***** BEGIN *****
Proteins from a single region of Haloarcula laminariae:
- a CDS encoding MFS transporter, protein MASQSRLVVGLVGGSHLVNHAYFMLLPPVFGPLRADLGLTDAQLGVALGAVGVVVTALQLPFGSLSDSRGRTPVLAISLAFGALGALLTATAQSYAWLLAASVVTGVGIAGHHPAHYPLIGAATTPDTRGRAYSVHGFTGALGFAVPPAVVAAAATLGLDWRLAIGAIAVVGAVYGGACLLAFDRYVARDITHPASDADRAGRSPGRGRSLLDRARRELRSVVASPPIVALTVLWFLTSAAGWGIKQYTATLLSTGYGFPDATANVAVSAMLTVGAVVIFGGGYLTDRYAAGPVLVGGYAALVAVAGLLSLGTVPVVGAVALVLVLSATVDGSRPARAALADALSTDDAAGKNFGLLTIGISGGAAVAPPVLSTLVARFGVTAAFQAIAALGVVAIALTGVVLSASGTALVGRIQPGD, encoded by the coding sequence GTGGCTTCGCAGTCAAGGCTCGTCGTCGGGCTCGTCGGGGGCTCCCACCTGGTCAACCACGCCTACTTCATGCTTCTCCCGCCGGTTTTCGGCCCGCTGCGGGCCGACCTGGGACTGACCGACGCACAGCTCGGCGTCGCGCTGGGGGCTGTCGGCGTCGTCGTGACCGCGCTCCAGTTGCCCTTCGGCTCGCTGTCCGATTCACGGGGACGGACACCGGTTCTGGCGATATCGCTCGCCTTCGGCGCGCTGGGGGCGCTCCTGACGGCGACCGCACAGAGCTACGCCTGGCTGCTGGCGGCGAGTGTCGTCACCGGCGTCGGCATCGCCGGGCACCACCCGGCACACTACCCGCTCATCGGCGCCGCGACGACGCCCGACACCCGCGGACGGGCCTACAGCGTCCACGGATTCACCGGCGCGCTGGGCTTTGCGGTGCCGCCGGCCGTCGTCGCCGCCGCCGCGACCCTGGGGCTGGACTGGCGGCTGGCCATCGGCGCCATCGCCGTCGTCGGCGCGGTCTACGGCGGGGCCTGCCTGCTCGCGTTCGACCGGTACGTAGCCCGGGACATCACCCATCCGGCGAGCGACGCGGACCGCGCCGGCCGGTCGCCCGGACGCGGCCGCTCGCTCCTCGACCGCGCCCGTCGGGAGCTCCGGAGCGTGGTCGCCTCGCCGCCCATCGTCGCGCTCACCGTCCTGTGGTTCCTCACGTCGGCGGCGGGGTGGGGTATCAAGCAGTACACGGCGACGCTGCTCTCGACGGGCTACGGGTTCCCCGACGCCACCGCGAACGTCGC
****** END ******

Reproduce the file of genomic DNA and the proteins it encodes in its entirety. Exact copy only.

Proteins from a single region of Haloarcula laminariae:
- a CDS encoding MFS transporter, protein MASQSRLVVGLVGGSHLVNHAYFMLLPPVFGPLRADLGLTDAQLGVALGAVGVVVTALQLPFGSLSDSRGRTPVLAISLAFGALGALLTATAQSYAWLLAASVVTGVGIAGHHPAHYPLIGAATTPDTRGRAYSVHGFTGALGFAVPPAVVAAAATLGLDWRLAIGAIAVVGAVYGGACLLAFDRYVARDITHPASDADRAGRSPGRGRSLLDRARRELRSVVASPPIVALTVLWFLTSAAGWGIKQYTATLLSTGYGFPDATANVAVSAMLTVGAVVIFGGGYLTDRYAAGPVLVGGYAALVAVAGLLSLGTVPVVGAVALVLVLSATVDGSRPARAALADALSTDDAAGKNFGLLTIGISGGAAVAPPVLSTLVARFGVTAAFQAIAALGVVAIALTGVVLSASGTALVGRIQPGD, encoded by the coding sequence GTGGCTTCGCAGTCAAGGCTCGTCGTCGGGCTCGTCGGGGGCTCCCACCTGGTCAACCACGCCTACTTCATGCTTCTCCCGCCGGTTTTCGGCCCGCTGCGGGCCGACCTGGGACTGACCGACGCACAGCTCGGCGTCGCGCTGGGGGCTGTCGGCGTCGTCGTGACCGCGCTCCAGTTGCCCTTCGGCTCGCTGTCCGATTCACGGGGACGGACACCGGTTCTGGCGATATCGCTCGCCTTCGGCGCGCTGGGGGCGCTCCTGACGGCGACCGCACAGAGCTACGCCTGGCTGCTGGCGGCGAGTGTCGTCACCGGCGTCGGCATCGCCGGGCACCACCCGGCACACTACCCGCTCATCGGCGCCGCGACGACGCCCGACACCCGCGGACGGGCCTACAGCGTCCACGGATTCACCGGCGCGCTGGGCTTTGCGGTGCCGCCGGCCGTCGTCGCCGCCGCCGCGACCCTGGGGCTGGACTGGCGGCTGGCCATCGGCGCCATCGCCGTCGTCGGCGCGGTCTACGGCGGGGCCTGCCTGCTCGCGTTCGACCGGTACGTAGCCCGGGACATCACCCATCCGGCGAGCGACGCGGACCGCGCCGGCCGGTCGCCCGGACGCGGCCGCTCGCTCCTCGACCGCGCCCGTCGGGAGCTCCGGAGCGTGGTCGCCTCGCCGCCCATCGTCGCGCTCACCGTCCTGTGGTTCCTCACGTCGGCGGCGGGGTGGGGTATCAAGCAGTACACGGCGACGCTGCTCTCGACGGGCTACGGGTTCCCCGACGCCACCGCGAACGTCGC